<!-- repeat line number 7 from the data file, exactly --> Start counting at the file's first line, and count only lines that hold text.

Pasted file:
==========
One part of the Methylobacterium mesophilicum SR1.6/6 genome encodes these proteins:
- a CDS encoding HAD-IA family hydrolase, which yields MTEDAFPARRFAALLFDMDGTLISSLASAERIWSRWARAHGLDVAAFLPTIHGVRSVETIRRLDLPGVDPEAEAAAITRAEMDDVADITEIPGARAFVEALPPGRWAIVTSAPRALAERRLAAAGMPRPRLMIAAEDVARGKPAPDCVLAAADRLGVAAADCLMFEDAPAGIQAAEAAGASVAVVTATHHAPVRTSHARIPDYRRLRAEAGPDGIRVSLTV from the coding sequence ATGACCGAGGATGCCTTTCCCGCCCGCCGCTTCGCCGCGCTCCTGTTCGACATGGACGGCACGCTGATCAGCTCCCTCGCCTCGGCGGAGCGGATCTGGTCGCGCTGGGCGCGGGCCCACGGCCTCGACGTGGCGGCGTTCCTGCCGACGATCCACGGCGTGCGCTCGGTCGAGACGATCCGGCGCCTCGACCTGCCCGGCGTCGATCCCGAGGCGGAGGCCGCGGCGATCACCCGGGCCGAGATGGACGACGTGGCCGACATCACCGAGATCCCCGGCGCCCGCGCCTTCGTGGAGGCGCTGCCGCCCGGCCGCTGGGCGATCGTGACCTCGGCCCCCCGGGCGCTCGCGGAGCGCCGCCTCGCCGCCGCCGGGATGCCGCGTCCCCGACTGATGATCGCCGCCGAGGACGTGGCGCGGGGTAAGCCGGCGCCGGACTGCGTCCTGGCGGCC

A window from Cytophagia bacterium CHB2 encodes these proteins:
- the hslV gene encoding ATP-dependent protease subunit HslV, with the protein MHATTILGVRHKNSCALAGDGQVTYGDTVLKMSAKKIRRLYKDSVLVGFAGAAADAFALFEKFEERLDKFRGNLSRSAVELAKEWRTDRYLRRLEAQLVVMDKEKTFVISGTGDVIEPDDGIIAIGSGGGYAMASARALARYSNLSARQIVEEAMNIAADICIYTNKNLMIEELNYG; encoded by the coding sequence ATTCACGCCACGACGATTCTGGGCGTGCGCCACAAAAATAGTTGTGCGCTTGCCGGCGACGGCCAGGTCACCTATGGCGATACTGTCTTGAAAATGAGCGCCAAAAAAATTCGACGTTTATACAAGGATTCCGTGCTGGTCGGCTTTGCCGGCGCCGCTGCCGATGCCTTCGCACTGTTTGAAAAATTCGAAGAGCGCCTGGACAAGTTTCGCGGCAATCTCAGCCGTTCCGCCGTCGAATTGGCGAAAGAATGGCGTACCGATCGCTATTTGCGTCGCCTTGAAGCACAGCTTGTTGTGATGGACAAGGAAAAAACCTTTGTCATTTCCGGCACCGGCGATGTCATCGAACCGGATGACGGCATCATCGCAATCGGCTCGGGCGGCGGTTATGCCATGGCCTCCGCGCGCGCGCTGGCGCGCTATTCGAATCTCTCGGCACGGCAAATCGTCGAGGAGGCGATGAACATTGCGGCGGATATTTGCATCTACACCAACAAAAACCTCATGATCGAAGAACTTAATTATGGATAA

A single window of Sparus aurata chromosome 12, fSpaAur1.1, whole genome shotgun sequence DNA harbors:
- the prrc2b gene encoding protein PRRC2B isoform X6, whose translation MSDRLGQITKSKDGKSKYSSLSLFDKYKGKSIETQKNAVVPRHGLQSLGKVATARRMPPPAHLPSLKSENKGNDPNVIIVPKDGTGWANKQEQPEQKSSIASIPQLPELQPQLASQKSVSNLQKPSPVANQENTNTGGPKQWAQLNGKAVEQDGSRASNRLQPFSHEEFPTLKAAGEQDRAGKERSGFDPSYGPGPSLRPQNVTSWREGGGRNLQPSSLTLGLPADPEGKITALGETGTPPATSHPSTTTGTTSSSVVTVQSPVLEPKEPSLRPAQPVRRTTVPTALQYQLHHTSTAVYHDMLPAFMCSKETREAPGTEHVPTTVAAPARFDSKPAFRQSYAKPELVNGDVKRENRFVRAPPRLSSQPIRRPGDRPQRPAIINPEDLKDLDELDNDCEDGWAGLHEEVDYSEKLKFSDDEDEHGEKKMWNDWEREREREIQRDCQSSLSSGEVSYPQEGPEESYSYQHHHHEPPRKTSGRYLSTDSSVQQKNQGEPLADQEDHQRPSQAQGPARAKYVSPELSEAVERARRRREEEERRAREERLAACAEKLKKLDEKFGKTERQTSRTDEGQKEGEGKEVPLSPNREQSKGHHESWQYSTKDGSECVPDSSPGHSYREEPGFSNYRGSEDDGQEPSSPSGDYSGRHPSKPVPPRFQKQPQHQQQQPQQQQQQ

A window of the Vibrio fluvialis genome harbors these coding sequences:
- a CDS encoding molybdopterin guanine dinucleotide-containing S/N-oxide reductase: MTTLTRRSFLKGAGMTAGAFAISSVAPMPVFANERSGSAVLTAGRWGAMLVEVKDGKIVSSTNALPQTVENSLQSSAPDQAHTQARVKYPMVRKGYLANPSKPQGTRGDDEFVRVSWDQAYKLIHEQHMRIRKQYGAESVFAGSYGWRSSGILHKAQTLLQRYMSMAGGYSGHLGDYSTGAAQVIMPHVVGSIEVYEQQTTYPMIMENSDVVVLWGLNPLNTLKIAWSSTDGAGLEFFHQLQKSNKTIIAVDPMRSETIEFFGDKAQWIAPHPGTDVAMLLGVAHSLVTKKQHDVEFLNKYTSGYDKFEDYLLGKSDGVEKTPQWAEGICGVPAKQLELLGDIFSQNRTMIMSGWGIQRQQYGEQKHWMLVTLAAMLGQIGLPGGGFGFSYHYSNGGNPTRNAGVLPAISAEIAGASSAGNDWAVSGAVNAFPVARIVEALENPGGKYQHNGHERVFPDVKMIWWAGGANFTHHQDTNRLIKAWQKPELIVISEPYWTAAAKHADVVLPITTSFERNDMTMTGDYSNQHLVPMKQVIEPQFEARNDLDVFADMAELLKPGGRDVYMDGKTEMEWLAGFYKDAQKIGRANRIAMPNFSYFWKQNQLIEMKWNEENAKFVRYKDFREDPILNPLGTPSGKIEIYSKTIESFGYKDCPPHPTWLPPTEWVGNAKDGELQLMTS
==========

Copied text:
A window of the Vibrio fluvialis genome harbors these coding sequences: